[updated October 2021]
Slovenia is a small country that packs a punch when it comes to its gorgeous, varied landscape, and that also translates directly to amazing cuisine. Wondering what to eat in Slovenia? Look no further! Read on to find out what and where to eat in Slovenia.
With influences from Italy next door, the Balkan Peninsula, on which it sits, and Austria and Hungary to the north, the bounty of culinary delights was impressive…and tasty. There are a whopping 24 different “gastronomic regions” in Slovenia, each with its own specialties from sausage to soups to ravioli and pastas.
What to Eat in Slovenia
One of the best things about Ljubljana is the dozens of inviting outdoor cafes all along the river. It’s like the perfect city to just chill in with a cold beer or coffee. While exploring all the restaurants and cafes, make sure you try a few of the local specialties.
Pumpkin Seed Oil
For a great view and traditional yet modern dishes, check out the restaurant at the castle. I got my first taste of toasted pumpkin seed oil here and started a love affair that will probably last forever.
This variety of pumpkin seed oil is native to the region around the border of Austria and Slovenia. It is thick, rich and nutty. And it goes good on everything from salads to cheese and bread to even a drizzle on vanilla ice cream. I couldn’t get enough of it! I brought a bottle home and am on the hunt for importers to the U.S. (or might even become one myself!).
A simple local sausage, with a great texture and flavor, Carniolan sausage can be found just about everywhere.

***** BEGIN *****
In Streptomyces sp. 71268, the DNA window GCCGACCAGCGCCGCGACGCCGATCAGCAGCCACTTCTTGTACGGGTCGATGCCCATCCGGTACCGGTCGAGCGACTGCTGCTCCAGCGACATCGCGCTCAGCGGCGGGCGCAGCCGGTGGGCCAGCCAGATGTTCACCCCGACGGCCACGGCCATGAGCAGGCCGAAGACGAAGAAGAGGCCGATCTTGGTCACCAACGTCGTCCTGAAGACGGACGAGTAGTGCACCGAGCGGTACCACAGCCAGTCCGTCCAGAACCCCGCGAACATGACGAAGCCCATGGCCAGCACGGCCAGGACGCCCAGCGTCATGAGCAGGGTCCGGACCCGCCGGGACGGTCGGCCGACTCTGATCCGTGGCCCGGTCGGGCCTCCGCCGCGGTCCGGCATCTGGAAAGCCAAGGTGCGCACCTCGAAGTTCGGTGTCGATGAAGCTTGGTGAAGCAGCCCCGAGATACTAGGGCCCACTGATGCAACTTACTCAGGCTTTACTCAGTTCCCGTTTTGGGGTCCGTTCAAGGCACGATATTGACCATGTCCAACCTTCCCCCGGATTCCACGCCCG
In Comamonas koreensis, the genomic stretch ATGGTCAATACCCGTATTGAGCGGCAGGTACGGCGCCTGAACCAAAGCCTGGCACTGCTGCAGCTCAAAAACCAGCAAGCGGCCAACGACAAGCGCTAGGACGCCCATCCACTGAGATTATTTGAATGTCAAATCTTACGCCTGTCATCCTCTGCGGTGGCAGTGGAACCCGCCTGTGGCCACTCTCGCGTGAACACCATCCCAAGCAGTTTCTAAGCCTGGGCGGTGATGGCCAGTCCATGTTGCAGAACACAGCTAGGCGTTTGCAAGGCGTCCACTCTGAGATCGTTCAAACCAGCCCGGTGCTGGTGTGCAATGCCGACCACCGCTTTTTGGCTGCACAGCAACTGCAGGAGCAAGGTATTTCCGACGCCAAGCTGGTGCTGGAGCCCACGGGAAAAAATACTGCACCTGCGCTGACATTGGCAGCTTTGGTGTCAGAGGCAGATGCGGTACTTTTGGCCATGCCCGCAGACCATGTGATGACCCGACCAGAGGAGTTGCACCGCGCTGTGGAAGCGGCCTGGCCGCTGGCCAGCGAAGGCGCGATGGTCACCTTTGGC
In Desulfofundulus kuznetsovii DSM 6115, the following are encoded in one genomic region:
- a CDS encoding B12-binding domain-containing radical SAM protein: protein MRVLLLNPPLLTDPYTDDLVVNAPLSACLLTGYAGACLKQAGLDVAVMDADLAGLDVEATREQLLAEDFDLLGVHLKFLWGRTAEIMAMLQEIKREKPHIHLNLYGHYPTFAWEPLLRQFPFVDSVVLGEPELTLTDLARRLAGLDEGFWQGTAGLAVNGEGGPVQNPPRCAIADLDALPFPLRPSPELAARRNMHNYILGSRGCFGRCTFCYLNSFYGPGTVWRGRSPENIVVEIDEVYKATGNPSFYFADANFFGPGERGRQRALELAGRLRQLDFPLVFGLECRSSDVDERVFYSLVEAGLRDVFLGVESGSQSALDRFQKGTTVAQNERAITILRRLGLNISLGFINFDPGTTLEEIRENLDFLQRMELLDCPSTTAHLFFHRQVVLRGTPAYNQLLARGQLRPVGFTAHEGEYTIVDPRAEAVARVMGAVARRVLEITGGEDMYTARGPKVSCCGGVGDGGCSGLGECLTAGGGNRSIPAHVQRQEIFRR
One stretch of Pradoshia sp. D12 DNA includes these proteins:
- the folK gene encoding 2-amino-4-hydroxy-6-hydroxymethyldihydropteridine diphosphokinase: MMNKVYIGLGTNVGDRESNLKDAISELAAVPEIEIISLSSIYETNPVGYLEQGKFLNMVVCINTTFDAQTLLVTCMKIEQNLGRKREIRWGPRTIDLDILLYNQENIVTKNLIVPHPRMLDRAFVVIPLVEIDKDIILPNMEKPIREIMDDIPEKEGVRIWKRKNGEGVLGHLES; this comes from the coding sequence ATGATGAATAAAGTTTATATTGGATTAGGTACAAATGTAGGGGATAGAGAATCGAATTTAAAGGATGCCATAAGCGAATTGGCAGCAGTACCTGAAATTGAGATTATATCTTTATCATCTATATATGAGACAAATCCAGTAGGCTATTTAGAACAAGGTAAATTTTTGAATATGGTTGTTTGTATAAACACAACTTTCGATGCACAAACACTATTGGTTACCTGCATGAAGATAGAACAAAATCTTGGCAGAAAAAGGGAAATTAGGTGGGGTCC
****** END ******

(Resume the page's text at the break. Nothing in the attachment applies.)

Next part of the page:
Popular all over the country, this is a neat kind of dough dumpling. It comes with various fillings from cheese to apple. It’s kind of like a blintz. Scroll down to see me make one in a cooking class in Ljubljana!
Bled Creme Cake
I’m not a big cake girl, but this cake was pretty luscious. Like its name states, it has a very thick layer of creme!
Where to Eat in Ljubljana
The Central Market
Everyday (except Sunday), you can shop at the Ljubljana Central Market, the soul of the city. Fresh produce from all over the country, homemade pastries and even fresh, unpasteurized milk from a nifty milk machine are available here. It’s definitely worth a stop. On Fridays, all summer, don’t miss the Open Kitchen. It’s held at the market square and here you can sample some of Slovenia’s most authentic dishes from various cooks and chefs of Slovenia.
Another good spot for local cuisine with a positive twist is Druga Violina. They serve traditional Slovenian dishes and specifically employ folks with special needs. I came across a lot of little inspirational business like this that were more civic-focused showing Slovenia’s heart.
One quick place I must mention was my very first visit to a cat café. It made me feel all kinds of happy and I even considered opening up my own in Chicago. But instead I plan to just volunteer at one!
Cooking Class with Cook Eat Slovenia
Špela Vodovc is proud of her background and country’s culinary traditions. Nearly 10 years ago she created Cook Eat Slovenia to promote the diverse food culture here. Špela presents traditional Slovenian food to travelers through her cooking classes in Ljubljana. Over the years, she’s hosted hundreds of happy foodies from around the world.
I enjoy cooking of course,” she says. “We want to show Slovenia is not just the big towns but also the smaller regions of our country where so many great products come from.”
One evening during my stay in Ljubljana, I literally walked two doors down from my airbnb apartment to Gostilna Dela (another community business which gives jobs to undereducated youth), where Špela holds cooking classes in the evenings much of the summer. The restaurant is only open for breakfast and lunch so she is able to use their kitchen in the evening.
During my four-hour cooking course, Špela and I (okay, mostly Špela!) prepared three courses, plus did some liqueur tasting. Here is a look at what we prepared…and then devoured.
- Skuta s čemažem (cottage cheese with wild garlic)